To determine your Maximum Aerobic Heart Rate, I tell patients to use Dr. Maffetone’s 180-Formula, to calculate click here, for more information on Dr. Maffetone’s Heart Rate Formula click here).  Next, you should obtain a heart rate monitor (I recommend Polar 300RX).

The length of your aerobic workout will be determined by your conditioning level.  For example, someone with a poor aerobic base and basically starting from scratch,  should set a goal of 30 minutes of aerobic activity.  They should begin slowly and increase their heart rate for about 10-15 minutes until they reach their Maximum Aerobic Heart Rate.  Then they should maintain close to their Maximum Aerobic Heart Rate for 10 minutes then begin to cool down, for an additional 15 minutes.  Somebody with more endurance experience, may want to strive for an aerobic workout where they maintain their Maximum Aerobic Heart Rate for 30 minutes or longer.

Switching to aerobic training can be a difficult task for a lot of people.  A common complaint is “I just cannot train that slow.”  But it is a process and if you stick with it you will find that your pace will improve as your heart rate stays the same.

How much aerobic training do I need?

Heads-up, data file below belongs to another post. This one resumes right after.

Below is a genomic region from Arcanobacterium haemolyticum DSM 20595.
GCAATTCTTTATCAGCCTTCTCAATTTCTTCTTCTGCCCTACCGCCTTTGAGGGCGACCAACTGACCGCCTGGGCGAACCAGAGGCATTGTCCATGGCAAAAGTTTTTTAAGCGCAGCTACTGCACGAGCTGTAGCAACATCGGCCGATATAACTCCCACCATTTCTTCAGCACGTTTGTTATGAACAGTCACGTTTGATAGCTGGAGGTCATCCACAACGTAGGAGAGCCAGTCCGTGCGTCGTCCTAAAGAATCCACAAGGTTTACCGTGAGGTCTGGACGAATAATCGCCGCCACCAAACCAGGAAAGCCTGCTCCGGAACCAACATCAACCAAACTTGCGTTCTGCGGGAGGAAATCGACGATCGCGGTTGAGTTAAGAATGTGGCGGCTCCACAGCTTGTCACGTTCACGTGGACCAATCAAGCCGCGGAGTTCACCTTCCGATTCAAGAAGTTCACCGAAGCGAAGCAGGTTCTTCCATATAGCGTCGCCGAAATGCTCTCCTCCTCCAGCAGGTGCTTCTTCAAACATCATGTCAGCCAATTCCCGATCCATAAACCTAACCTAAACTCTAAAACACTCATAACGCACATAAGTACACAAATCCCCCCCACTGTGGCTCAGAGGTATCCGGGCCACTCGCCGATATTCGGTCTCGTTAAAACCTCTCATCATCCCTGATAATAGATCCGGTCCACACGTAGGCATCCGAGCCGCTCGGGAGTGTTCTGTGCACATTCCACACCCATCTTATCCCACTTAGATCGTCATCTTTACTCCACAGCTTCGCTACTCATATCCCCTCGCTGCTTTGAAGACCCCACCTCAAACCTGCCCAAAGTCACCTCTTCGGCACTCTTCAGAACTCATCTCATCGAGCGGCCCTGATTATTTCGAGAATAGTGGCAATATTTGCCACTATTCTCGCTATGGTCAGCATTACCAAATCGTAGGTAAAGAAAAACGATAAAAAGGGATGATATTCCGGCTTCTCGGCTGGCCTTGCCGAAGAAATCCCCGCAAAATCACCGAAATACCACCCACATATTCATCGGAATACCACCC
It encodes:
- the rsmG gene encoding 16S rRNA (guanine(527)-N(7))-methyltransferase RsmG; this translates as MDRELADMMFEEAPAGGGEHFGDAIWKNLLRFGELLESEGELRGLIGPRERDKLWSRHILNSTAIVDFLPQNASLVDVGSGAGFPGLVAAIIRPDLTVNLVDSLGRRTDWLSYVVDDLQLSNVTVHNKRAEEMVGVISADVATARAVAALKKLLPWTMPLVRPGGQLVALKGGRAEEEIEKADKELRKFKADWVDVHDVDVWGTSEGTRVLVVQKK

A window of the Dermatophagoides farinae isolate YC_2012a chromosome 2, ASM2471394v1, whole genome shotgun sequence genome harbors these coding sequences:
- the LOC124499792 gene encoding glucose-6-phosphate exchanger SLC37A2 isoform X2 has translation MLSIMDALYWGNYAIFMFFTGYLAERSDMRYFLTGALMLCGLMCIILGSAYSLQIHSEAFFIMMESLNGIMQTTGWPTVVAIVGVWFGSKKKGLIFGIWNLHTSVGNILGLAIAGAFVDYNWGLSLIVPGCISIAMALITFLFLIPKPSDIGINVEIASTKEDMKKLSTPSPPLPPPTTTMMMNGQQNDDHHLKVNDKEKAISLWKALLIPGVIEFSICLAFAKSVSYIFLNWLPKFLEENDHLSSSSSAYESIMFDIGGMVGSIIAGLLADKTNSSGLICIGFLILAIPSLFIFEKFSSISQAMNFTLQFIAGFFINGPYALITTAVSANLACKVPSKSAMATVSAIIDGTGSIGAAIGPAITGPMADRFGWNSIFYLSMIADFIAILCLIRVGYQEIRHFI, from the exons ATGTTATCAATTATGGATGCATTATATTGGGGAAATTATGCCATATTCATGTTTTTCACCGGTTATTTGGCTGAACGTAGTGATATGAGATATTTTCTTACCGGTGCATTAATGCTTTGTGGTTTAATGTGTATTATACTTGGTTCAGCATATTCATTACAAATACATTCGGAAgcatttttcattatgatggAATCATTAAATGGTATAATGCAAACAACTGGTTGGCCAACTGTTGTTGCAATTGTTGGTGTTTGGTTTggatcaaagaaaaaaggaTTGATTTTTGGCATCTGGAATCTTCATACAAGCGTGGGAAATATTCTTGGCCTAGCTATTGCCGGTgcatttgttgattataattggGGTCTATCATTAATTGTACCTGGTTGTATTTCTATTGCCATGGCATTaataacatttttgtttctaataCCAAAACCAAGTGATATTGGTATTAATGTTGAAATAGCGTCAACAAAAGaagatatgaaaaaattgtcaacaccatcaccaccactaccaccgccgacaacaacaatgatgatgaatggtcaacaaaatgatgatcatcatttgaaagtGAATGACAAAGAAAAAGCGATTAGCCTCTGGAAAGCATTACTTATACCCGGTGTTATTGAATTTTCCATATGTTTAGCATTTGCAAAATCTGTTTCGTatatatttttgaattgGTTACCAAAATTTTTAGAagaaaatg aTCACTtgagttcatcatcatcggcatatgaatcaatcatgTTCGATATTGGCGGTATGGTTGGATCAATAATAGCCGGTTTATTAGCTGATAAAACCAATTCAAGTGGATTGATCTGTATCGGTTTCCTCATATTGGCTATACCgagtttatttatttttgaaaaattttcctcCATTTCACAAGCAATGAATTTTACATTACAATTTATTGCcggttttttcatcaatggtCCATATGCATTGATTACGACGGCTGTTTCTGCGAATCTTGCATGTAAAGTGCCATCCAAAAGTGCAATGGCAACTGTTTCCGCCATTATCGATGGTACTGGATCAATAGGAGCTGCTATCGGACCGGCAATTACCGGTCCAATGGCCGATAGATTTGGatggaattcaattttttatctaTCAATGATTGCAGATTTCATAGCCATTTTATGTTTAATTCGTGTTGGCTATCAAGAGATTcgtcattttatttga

The simple answer is “it depends.”  The amount of aerobic base you need will be dependent on your sport. If you’re interested in all around fitness then your goal is to develop your aerobic system to the max as well as your anaerobic system. If you’re more of a strength and power athlete, then your aerobic conditioning will not need to be as developed as a long distance runner. This may seem obvious to some, but many fail to realize the importance of aerobic for ALL athletes.

Obviously, time is the biggest factor when it comes to training.  If you have a stressful life, always on the go, and dependent on caffeine and sugary snacks to get you through the day, then I would recommend more aerobic training than anaerobic training.  If you have a strong aerobic base, eat healthy, get plenty of rest, you will benefit from anaerobic (high  intensity) training.  However, I would not perform anaerobic training on back to back days, and only perform high intensity workout for 2-4 week blocks then take a break.

Does my lifestyle affect my aerobic system?

This is one of the most important concepts of building the aerobic system.  Building your aerobic system is a way of life rather than a training regimen.  Your diet and stress level have a huge impact on your ability to burn fat and your entire aerobic system.  By eating a Paleo-based diet that is full of vegetables, fruit, animal fat and protein, and no refined carbohydrates you are well on your way to building a better aerobic system.  Fats from olive oil, coconut oil, butter, pasture-fed animals, are a great fuel source for your aerobic system.  It should makes sense that fat consumption is essential for your body to be better at burning fat.

Stress such as work, too much exercise, and not enough sleep will negatively impact your aerobic system.  When you are stressed your body releases cortisol which will promote sugar burning and the anaerobic energy system.  Also, the more developed your aerobic system the better your body will be able to handle the stress of life.